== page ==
Alabama extends Historic Tax Credit–what this means for your city

Isle Dauphine Club Historical Mobile
Isle Dauphine Club, a mid-century style fixture of Dauphin Island. Renovated by McNair Historic Preservation, Inc. Photo via McNair Historic Preservation, Inc.

Who doesn’t love a walk through one of Alabama’s many historic districts? Alabama has a beautiful and storied past–and preserving these historic sites is integral to understanding and telling these stories for years to come. Since 2013, the state of Alabama has been giving incentives to maintain and preserve her history–through a Historic Tax Credit Program.

Historic Tax Credits?

Blue Bird Hardware Building Old Shell Rd Mobile Historical Mobile
Blue Bird Hardware Store on Old Shell Road in Mobile, AL. Renovated and preserved through historic tax credits by McNair Historic Preservation. Photo via McNair Historic Preservation, Inc.

In simplest terms, a Historic Tax Credit gives incentive for the renovation of older buildings rather than tearing them down and building something new on top of it. A great example of preserving a historic site while keeping it usable for the city is the Greyhound Bus Station in Birmingham, which received over $1.5M in Historic Tax Credits to be renovated into an office building.

There’s actually two types of tax credits available in Alabama:

HB281 was set to expire at the end of 2021. However, lawmakers put forth a measure to extend the bill for the next five years, ending in 2027.

The renewal of this program will ensure another five years of continued progress in the restoration and development of historic structures that would otherwise be blighted, vacant, or underperforming.

Stephen McNair, owner of McNair Historic Preservation, Inc.

HB281 – Alabama’s Historic Tax Credit

Delaney Building Broad Street Mobile Historical Mobile
Delaney Building on Broad Street. Renovated and restored by McNair Historic Preservation, Inc. Photo via McNair Historic Preservation, Inc.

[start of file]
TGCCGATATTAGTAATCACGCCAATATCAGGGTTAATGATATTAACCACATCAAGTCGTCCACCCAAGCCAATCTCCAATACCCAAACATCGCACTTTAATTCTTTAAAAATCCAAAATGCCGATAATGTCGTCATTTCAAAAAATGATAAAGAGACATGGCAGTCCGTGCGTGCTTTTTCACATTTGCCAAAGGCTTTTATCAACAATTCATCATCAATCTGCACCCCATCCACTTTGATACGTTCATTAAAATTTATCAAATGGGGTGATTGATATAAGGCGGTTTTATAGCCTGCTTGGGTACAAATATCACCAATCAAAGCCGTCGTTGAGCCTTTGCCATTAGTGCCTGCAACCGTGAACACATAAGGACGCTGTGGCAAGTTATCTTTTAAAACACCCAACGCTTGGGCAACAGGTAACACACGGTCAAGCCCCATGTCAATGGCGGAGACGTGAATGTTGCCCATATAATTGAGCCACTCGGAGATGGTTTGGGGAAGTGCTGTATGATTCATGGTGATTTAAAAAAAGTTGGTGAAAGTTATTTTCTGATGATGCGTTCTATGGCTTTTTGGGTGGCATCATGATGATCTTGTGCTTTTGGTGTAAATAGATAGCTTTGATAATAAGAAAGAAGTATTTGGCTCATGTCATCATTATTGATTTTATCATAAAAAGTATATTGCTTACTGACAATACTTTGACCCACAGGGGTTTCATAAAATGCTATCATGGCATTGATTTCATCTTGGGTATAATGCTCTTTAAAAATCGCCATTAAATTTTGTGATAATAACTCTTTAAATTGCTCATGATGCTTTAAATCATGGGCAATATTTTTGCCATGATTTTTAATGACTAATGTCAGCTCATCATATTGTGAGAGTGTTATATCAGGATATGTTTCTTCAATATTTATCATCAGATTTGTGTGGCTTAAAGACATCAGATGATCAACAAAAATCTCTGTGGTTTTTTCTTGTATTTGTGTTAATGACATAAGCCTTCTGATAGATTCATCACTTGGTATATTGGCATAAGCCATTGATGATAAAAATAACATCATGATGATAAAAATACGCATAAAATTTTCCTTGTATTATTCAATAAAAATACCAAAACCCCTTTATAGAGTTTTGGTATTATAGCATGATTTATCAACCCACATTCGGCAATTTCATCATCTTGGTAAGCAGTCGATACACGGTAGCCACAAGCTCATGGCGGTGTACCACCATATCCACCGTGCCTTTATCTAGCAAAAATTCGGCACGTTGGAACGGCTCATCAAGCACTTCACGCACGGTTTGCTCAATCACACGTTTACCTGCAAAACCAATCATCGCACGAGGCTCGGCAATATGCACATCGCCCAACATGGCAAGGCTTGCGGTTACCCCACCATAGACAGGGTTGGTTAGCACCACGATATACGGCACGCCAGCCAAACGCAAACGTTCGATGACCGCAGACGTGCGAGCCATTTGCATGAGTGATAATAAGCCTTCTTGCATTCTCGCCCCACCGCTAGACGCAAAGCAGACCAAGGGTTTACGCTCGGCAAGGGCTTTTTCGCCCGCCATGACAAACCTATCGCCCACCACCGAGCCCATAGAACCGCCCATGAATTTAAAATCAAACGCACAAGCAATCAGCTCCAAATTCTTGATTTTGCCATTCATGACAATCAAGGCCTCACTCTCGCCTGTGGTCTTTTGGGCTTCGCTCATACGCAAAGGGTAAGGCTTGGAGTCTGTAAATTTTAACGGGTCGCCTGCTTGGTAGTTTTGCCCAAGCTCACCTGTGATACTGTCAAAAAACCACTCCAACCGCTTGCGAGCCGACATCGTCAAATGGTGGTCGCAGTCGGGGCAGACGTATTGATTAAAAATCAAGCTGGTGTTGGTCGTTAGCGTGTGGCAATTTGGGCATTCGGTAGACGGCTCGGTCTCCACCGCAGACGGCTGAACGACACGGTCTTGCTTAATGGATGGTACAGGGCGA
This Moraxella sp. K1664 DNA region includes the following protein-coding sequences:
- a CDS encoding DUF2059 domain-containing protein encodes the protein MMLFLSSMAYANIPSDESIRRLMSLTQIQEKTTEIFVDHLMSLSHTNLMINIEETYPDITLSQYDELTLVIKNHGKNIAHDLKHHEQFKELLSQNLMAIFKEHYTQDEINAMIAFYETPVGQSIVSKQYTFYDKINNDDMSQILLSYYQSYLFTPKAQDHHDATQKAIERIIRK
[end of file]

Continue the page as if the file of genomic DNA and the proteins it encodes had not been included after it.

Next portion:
While saving several important and historic buildings, like the Lyric Theatre in Birmingham, HB281 has been criticized for being less applicable to smaller, more rural parts of Alabama–who want their history preserved as much as the larger cities do.

In the renewal and extension of the program, lawmakers added provisions aimed directly at addressing critiques on former iterations of the bill:

I was glad to see the annual allocations will remain split between urban and rural communities. This more equitable method of administering the historic tax credits has resulted in more projects moving forward in smaller communities. In the first iteration of the legislation in 2013, the urban/rural split was not included, resulting in almost every penny of the program going to Birmingham and other larger urban centers.

Stephen McNair, owner of McNair Historic Preservation, Inc.

Some more changes to the bill include:

  • Only income-producing buildings qualify
  • An extension of timeframe for rural areas (from 6 months to 9 months) for developers to start projects
  • Split allocations between rural and urban areas

Revitalizing Alabama’s History

Wheeler Building St. Louis Street Mobile Historical Mobile
Wheeler Building on St Louis Street in Mobile, AL. Renovated and preserved by McNair Historic Preservation. Photo via McNair Historic Preservation, Inc.

Despite any drawbacks or citiques on HB281, it has been categorically great for Alabama:

State historic tax credits are one of those rare incentives where everyone in government and the private sector can realize an economic benefit.

Stephen McNair, Owner of McNair Historic Preservation, Inc.

Restoration projects create jobs, both before and after the project’s completion. On top of that, the renovation creates higher property value for the entire neighborhood and breathes life into otherwise abandoned areas.

Tax Credit Incentives at Work

Toulme Building Dauphin St Mobile Historical Mobile
Toulme Building, Dauphin Street. Photo via McNair Historic Preservation, Inc.

McNair Historic Preservvation, Inc. was started in 2015 as a consulting firm for those looking to renovate historic buildings. McNair is an expert in historical preservation and renovation. Here are two projects the firm helped secure tax credits for, renovate, and restore!

1. Lyons Building

Though a relatively small building when compared with neighboring skyscrapers, the Lyons Building is a gorgeous historical nugget in the heart of the business sector of Mobile. The renovations were completed in 2019, and the building has since been used for the Sophiella Art Gallery.

2. Isle Dauphine Club

McNair was integral in getting this building on the National Register of Historic Places. The club was built in 1957, and many of its original architectural features are still intact. Isle Dauphine Club remains a central piece of Dauphin Island life, culture, and history.


What building would you like to see restored next through Historic Tax Credits? Tag us @thebamabuzz and let us know!

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Liv George
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